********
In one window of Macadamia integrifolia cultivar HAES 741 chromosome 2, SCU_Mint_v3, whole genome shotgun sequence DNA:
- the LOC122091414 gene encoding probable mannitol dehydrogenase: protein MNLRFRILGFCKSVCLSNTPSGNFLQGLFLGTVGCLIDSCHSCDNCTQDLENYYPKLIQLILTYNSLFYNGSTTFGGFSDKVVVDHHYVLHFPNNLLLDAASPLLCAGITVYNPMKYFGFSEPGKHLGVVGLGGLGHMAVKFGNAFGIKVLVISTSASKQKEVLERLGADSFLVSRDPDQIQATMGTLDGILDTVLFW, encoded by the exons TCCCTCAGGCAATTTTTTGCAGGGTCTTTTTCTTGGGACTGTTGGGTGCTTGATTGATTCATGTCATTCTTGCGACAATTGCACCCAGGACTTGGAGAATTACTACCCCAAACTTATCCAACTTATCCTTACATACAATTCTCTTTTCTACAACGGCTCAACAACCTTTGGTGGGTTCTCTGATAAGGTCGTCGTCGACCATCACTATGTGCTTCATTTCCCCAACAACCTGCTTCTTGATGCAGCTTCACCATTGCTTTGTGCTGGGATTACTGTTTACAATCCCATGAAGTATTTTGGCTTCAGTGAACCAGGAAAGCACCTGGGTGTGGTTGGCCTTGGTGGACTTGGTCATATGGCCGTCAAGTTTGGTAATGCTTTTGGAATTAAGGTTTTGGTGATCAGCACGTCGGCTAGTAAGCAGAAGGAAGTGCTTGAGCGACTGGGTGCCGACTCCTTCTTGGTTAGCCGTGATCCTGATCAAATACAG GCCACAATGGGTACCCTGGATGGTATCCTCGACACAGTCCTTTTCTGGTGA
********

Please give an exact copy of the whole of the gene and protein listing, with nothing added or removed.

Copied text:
In one window of Macadamia integrifolia cultivar HAES 741 chromosome 2, SCU_Mint_v3, whole genome shotgun sequence DNA:
- the LOC122091414 gene encoding probable mannitol dehydrogenase: protein MNLRFRILGFCKSVCLSNTPSGNFLQGLFLGTVGCLIDSCHSCDNCTQDLENYYPKLIQLILTYNSLFYNGSTTFGGFSDKVVVDHHYVLHFPNNLLLDAASPLLCAGITVYNPMKYFGFSEPGKHLGVVGLGGLGHMAVKFGNAFGIKVLVISTSASKQKEVLERLGADSFLVSRDPDQIQATMGTLDGILDTVLFW, encoded by the exons TCCCTCAGGCAATTTTTTGCAGGGTCTTTTTCTTGGGACTGTTGGGTGCTTGATTGATTCATGTCATTCTTGCGACAATTGCACCCAGGACTTGGAGAATTACTACCCCAAACTTATCCAACTTATCCTTACATACAATTCTCTTTTCTACAACGGCTCAACAACCTTTGGTGGGTTCTCTGATAAGGTCGTCGTCGACCATCACTATGTGCTTCATTTCCCCAACAACCTGCTTCTTGATGCAGCTTCACCATTGCTTTGTGCTGGGATTACTGTTTACAATCCCATGAAGTATTTTGGCTTCAGTGAACCAGGAAAGCACCTGGGTGTGGTTGGCCTTGGTGGACTTGGTCATATGGCCGTCAAGTTTGGTAATGCTTTTGGAATTAAGGTTTTGGTGATCAGCACGTCGGCTAGTAAGCAGAAGGAAGTGCTTGAGCGACTGGGTGCCGACTCCTTCTTGGTTAGCCGTGATCCTGATCAAATACAG GCCACAATGGGTACCCTGGATGGTATCCTCGACACAGTCCTTTTCTGGTGA